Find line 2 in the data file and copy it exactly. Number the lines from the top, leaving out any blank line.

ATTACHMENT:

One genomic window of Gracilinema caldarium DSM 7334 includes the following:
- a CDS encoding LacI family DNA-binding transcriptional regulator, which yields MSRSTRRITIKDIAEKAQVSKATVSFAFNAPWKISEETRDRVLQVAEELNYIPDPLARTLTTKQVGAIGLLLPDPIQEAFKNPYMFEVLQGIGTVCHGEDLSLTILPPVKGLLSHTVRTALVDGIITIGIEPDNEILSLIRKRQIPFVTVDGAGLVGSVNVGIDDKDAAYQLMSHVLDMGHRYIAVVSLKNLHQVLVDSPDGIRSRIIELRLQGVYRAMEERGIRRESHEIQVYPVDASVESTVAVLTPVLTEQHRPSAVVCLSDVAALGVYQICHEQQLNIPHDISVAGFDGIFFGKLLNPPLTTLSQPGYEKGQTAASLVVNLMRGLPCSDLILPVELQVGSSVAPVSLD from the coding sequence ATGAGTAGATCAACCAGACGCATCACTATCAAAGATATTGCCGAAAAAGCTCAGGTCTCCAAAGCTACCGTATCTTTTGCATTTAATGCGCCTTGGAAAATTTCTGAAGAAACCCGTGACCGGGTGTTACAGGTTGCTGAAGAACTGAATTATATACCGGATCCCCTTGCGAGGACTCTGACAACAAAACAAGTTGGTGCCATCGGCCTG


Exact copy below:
- a CDS encoding LacI family DNA-binding transcriptional regulator, which yields MSRSTRRITIKDIAEKAQVSKATVSFAFNAPWKISEETRDRVLQVAEELNYIPDPLARTLTTKQVGAIGLLLPDPIQEAFKNPYMFEVLQGIGTVCHGEDLSLTILPPVKGLLSHTVRTALVDGIITIGIEPDNEILSLIRKRQIPFVTVDGAGLVGSVNVGIDDKDAAYQLMSHVLDMGHRYIAVVSLKNLHQVLVDSPDGIRSRIIELRLQGVYRAMEERGIRRESHEIQVYPVDASVESTVAVLTPVLTEQHRPSAVVCLSDVAALGVYQICHEQQLNIPHDISVAGFDGIFFGKLLNPPLTTLSQPGYEKGQTAASLVVNLMRGLPCSDLILPVELQVGSSVAPVSLD from the coding sequence ATGAGTAGATCAACCAGACGCATCACTATCAAAGATATTGCCGAAAAAGCTCAGGTCTCCAAAGCTACCGTATCTTTTGCATTTAATGCGCCTTGGAAAATTTCTGAAGAAACCCGTGACCGGGTGTTACAGGTTGCTGAAGAACTGAATTATATACCGGATCCCCTTGCGAGGACTCTGACAACAAAACAAGTTGGTGCCATCGGCCTG